The monitoring portion of this project (we could say it is part of the steady-state outcome of the project) is something that caught my attention because it really ties into the many IoT (Internet of Things) family of projects that we increasingly see all around us – and some of you may be very actively participating in managing.

There are several platforms on which GI initiatives can have their sensors connect to the cloud and report and log – and display data.  I was going to briefly summarize them but it seems like a topic unto itself so I will tackle that in an added Part 3 which will focus only on that.

As a teaser, and to further connect that upcoming Part 3 to Bioretention, below you will see some of the data available from the dashboard that Janssen provided me.

Posted by Richard Maltzman on: May 26, 2020 09:51 PM | Permalink | Comments (2)

Bioretention Projects - Part 1 of 2

A day or two ago, I was walking with my wife and grandson here in Northwest Washington DC, where I’m spending my COVID-19 time for now, and I came across this electronic gizmo on a post, with an antenna.

It is in an area that has some vegetation – almost a sort of sidewalk garden (see below).  It has some sidewalk-style barriers and doesn’t look like much, but the little device with the antenna…what WAS that?

You can see where the device is mounted, on the post of the stop sign near the center of this photo.

As a project manager and a tinkerer this got my retention, er... attention.  Double-time.  I needed to find out what this was, and what sort of project this belonged to.  It HAD to be a project, right?  It was unique, it seemed temporary, and on top of it all, it seemed to be connected to some sort of sustainability initiative (it had a “RiverSmart” sticker on it).

RiverSmart is a portfolio of programs “to reduce stormwater runoff that harms the District’s waterways and the Chesapeake Bay. RiverSmart programs provide financial incentives to help District property owners install green infrastructure such as rain barrels, green roofs, rain gardens, permeable pavers, shade trees, and more. These practices allow rainwater to stay on site and soak into the ground, where natural processes help remove pollutants.” It is part of the District of Columbia’s Department of Energy and Environment (DoEE).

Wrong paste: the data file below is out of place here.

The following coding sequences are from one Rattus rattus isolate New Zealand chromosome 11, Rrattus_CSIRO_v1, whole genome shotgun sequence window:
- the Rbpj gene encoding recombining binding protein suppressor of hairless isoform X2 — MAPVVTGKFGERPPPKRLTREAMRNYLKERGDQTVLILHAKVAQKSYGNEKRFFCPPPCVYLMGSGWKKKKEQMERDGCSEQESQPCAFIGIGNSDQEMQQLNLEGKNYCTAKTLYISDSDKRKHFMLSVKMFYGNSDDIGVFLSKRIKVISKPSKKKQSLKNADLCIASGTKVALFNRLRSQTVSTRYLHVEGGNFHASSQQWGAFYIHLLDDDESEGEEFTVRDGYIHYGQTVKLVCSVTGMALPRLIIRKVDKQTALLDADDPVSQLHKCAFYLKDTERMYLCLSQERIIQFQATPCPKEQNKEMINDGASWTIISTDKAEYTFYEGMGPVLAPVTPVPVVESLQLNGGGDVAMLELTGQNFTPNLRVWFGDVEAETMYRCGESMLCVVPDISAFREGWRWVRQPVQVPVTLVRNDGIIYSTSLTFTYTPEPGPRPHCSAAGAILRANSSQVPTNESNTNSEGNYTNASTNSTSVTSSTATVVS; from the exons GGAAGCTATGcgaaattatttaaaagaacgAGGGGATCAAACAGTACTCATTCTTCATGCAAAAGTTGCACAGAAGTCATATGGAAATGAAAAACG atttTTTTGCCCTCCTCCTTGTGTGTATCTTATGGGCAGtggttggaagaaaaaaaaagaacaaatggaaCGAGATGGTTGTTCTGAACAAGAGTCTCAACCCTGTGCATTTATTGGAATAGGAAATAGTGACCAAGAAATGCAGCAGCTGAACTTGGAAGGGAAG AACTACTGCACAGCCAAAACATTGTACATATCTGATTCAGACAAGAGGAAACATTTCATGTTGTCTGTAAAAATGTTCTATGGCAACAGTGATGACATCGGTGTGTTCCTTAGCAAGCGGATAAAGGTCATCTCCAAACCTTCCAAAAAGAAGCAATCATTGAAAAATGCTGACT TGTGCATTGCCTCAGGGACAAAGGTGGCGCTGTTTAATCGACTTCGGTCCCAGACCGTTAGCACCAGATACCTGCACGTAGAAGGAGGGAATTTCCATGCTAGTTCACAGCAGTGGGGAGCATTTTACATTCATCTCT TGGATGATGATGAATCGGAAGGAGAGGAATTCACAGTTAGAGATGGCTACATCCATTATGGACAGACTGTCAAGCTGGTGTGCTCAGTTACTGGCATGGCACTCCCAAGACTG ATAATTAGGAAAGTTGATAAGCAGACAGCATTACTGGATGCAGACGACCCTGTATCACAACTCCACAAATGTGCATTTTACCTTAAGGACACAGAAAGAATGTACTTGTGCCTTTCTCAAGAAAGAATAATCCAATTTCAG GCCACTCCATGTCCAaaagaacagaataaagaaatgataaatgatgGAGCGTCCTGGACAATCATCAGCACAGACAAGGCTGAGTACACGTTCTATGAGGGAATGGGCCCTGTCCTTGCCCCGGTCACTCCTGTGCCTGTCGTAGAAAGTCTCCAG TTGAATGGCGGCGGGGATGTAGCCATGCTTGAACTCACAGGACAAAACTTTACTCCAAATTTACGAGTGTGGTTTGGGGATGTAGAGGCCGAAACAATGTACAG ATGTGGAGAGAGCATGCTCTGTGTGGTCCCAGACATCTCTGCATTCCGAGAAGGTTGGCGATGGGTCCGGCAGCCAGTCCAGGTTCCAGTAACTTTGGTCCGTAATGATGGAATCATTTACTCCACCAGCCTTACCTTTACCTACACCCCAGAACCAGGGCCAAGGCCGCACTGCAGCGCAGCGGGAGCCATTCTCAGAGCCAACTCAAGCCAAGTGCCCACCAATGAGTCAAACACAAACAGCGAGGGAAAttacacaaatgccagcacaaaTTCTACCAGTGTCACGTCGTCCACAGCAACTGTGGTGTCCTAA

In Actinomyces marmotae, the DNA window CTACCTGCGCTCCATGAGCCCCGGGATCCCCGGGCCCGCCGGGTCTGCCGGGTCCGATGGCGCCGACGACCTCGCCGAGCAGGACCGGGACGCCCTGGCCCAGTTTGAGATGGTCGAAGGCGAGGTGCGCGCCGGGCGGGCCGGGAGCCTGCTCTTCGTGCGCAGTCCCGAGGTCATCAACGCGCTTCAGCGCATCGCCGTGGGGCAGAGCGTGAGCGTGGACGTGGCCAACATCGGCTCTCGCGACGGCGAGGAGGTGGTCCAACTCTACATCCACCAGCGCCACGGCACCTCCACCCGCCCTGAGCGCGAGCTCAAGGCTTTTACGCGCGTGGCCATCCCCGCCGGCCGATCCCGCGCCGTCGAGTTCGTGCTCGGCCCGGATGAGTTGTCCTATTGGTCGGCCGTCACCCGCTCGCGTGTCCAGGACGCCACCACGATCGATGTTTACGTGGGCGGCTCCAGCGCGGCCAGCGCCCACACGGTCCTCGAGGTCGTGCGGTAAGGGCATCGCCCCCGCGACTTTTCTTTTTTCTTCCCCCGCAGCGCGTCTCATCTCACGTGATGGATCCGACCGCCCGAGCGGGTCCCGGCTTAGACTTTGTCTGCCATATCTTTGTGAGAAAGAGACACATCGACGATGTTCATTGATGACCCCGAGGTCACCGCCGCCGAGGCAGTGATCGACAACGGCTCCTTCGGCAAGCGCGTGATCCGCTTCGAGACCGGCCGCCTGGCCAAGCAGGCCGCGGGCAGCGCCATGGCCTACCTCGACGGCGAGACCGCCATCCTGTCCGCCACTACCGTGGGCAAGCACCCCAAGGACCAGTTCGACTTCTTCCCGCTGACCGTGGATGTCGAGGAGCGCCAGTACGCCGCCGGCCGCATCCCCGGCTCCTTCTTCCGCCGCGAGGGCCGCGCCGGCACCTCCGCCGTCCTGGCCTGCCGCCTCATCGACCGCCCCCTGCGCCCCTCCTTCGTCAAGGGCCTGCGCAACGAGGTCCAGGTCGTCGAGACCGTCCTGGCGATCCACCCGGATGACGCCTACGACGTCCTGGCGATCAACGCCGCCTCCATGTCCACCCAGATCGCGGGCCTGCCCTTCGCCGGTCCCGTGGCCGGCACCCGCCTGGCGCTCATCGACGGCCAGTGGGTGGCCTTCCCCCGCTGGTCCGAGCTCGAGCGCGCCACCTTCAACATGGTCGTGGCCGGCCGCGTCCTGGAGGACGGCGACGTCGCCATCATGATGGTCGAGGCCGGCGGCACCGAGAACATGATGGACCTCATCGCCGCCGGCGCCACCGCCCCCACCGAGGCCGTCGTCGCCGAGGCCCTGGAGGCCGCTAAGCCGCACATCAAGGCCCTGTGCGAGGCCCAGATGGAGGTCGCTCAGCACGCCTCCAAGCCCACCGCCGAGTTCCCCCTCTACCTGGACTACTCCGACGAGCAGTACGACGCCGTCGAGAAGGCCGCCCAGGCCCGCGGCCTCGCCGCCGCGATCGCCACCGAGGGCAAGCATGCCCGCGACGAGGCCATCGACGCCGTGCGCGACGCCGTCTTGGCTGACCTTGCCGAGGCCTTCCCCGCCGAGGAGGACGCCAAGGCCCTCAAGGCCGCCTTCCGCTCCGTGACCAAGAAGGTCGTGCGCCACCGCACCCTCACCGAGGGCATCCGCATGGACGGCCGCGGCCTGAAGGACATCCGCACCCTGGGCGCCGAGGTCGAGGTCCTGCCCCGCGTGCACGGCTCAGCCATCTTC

It turns out that what I saw was part of one of these programs - a bioretention project, which is why I had that "attention - retention" play on words above.

What’s bioretention?  Turns out it’s relatively new and quite interesting.  The following description comes from a Massachusetts DEP (Depertment of Environmental Protection) Clean Water Toolkit site.

Bioretention areas (also referred to as bioretention cells or rain gardens) use soil, plants and microbes to treat stormwater before it is infiltrated or discharged. Bioretention areas are shallow depressions filled with sandy soil, topped with a thick layer of mulch, and planted with dense vegetation.

Stormwater runoff flows into the bioretention area, percolates through the soil (which acts as a filter) and eventually drains into the groundwater; some of the water is also absorbed by the plants. Bioretention areas are usually designed to allow ponded water and with an overflow outlet to prevent flooding during larger storm events. Where soils have low permeability or where faster drainage is desired, designers may incorporate a perforated underdrain that routes to a storm drain system.

Bioretention areas can provide excellent pollutant removal and recharge for the “first flush” of stormwater runoff. Properly designed bioretention areas will remove suspended solids, metals, and nutrients. Distributed around a property, bioretention areas can enhance site aesthetics. In residential developments they are often marketed as property amenities. Routine maintenance is simple and can be handled by homeowners or conventional landscaping companies, with proper direction.

To learn more about this, I started doing some research and found these great summary videos, the first from Alberta, Canada, and the second from Clemson University:


In Part 2, I’ll provide you with a more in-depth view of the RiverSmart project and the companies, products, and project stakeholders behind this particular bioretention cell.  I actually had a chance to talk to the company partnering with DoEE to execute this project.  I’m looking forward to finishing that piece in the next few days.

Posted by Richard Maltzman on: May 20, 2020 10:51 PM | Permalink | Comments (3)